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A Biden win and a bet on America’s future

“My instinct is that these don’t lead to transformative cases on the scale of Social Security, Securities Exchange Act, Federal Housing Administration, Civil Rights Act of ’64,” said David M. Kennedy, a historian at Stanford University and the author of “Freedom From Fear: The American People in Depression and War, 1929-1945.”



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“They’re just not in that league,” he said.

Kennedy noted that Mr. Roosevelt had a broad majority in Congress, while Mr. Biden’s party is barely in control — and with deep internal disagreements.

“The current Democratic Party is much more divided with all kinds of divisions,” said Mr. Kennedy. “It turns out to be very, very difficult to get that body of Democrats in both chambers to legislate coherently.”

“The package is much smaller, more modest and that was to be expected,” he added.

Mr Biden’s achievements – even shrunken in the eyes of some – could also prove to be his legislative high-water mark. After the final votes were counted, Mr. Biden made a video call with his longtime adviser, Steve Ricchetti, to congratulate a few dozen staffers in the Roosevelt Room.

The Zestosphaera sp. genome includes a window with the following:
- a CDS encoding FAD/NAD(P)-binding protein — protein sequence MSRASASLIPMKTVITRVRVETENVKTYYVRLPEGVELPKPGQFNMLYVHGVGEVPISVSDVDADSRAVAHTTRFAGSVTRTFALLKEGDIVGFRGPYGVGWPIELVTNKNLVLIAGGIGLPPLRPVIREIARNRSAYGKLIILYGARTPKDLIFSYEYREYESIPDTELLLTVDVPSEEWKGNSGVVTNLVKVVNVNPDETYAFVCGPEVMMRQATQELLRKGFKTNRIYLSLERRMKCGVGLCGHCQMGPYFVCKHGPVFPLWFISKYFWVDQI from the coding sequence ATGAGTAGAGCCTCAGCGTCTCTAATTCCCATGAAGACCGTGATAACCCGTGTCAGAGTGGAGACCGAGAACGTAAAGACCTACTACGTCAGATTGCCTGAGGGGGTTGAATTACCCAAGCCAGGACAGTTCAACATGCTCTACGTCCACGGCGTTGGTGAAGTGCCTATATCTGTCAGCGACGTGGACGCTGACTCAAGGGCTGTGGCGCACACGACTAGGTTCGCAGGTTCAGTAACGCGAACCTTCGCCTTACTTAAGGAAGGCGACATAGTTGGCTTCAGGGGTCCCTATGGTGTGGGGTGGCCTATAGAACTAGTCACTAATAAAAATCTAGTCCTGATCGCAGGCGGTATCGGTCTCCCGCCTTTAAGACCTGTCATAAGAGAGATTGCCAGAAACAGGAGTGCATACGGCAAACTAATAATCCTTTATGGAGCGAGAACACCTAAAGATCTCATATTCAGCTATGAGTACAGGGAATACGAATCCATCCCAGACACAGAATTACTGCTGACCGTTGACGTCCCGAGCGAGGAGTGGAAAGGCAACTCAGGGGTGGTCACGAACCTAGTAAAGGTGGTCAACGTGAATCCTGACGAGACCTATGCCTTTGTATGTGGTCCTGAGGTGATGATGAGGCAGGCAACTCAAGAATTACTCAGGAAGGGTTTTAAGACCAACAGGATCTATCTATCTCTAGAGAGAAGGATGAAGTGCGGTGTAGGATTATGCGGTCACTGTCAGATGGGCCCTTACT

The president, who is vacationing in South Carolina, told them they had changed the world and made a difference to American families, a government official said.

But even as the White House celebrated the legislation on Friday, the final deal was largely signed by Senator Chuck Schumer of New York, the Majority Leader, and two centrist Democrats who were stallholders, Senators Joe Manchin III of West Virginia and Kyrsten Sinema. from Arizona. In an emailed statement on Friday, Mr Manchin’s office strongly took credit for the legislative victory, announcing the House’s approval of the “Manchin’s Inflation Reduction Act.”

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